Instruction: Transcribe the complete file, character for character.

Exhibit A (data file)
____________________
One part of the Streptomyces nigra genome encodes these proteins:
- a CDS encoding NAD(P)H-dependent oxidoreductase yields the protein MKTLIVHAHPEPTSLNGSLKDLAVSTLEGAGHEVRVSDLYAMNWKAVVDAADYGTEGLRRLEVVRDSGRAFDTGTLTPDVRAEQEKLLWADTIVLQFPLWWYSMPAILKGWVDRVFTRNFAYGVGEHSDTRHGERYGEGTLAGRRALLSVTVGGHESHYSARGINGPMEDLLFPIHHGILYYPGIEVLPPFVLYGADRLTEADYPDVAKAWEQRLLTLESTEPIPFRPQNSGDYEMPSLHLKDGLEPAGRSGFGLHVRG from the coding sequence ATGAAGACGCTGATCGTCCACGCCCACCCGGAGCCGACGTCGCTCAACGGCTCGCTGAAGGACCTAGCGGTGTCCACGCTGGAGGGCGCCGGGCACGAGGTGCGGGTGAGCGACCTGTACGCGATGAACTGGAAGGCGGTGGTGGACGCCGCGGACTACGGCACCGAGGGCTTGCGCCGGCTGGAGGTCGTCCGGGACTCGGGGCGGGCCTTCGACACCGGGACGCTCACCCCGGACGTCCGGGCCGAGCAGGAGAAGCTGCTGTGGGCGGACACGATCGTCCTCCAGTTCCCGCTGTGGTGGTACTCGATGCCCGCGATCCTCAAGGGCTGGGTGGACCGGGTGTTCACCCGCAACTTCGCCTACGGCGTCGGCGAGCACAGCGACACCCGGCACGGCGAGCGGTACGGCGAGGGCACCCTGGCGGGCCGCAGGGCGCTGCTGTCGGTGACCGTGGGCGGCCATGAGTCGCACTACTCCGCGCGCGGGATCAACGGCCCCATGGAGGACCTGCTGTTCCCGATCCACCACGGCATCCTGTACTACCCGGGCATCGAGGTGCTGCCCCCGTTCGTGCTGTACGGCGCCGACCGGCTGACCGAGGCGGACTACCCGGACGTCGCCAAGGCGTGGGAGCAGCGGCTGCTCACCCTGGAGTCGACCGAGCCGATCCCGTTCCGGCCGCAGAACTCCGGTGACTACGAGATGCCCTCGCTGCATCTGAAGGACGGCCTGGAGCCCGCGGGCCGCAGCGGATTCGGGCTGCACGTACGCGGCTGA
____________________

One part of the Streptomyces nigra genome encodes these proteins:
- a CDS encoding NAD(P)H-dependent oxidoreductase yields the protein MKTLIVHAHPEPTSLNGSLKDLAVSTLEGAGHEVRVSDLYAMNWKAVVDAADYGTEGLRRLEVVRDSGRAFDTGTLTPDVRAEQEKLLWADTIVLQFPLWWYSMPAILKGWVDRVFTRNFAYGVGEHSDTRHGERYGEGTLAGRRALLSVTVGGHESHYSARGINGPMEDLLFPIHHGILYYPGIEVLPPFVLYGADRLTEADYPDVAKAWEQRLLTLESTEPIPFRPQNSGDYEMPSLHLKDGLEPAGRSGFGLHVRG from the coding sequence ATGAAGACGCTGATCGTCCACGCCCACCCGGAGCCGACGTCGCTCAACGGCTCGCTGAAGGACCTAGCGGTGTCCACGCTGGAGGGCGCCGGGCACGAGGTGCGGGTGAGCGACCTGTACGCGATGAACTGGAAGGCGGTGGTGGACGCCGCGGACTACGGCACCGAGGGCTTGCGCCGGCTGGAGGTCGTCCGGGACTCGGGGCGGGCCTTCGACACCGGGACGCTCACCCCGGACGTCCGGGCCGAGCAGGAGAAGCTGCTGTGGGCGGACACGATCGTCCTCCAGTTCCCGCTGTGGTGGTACTCGATGCCCGCGATCCTCAAGGGCTGGGTGGACCGGGTGTTCACCCGCAACTTCGCCTACGGCGTCGGCGAGCACAGCGACACCCGGCACGGCGAGCGGTACGGCGAGGGCACCCTGGCGGGCCGCAGGGCGCTGCTGTCGGTGACCGTGGGCGGCCATGAGTCGCACTACTCCGCGCGCGGGATCAACGGCCCCATGGAGGACCTGCTGTTCCCGATCCACCACGGCATCCTGTACTACCCGGGCATCGAGGTGCTGCCCCCGTTCGTGCTGTACGGCGCCGACCGGCTGACCGAGGCGGACTACCCGGACGTCGCCAAGGCGTGGGAGCAGCGGCTGCTCACCCTGGAGTCGACCGAGCCGATCCCGTTCCGGCCGCAGAACTCCGGTGACTACGAGATGCCCTCGCTGCATCTGAAGGACGGCCTGGAGCCCGCGGGCCGCAGCGGATTCGGGCTGCACGTACGCGGCTGA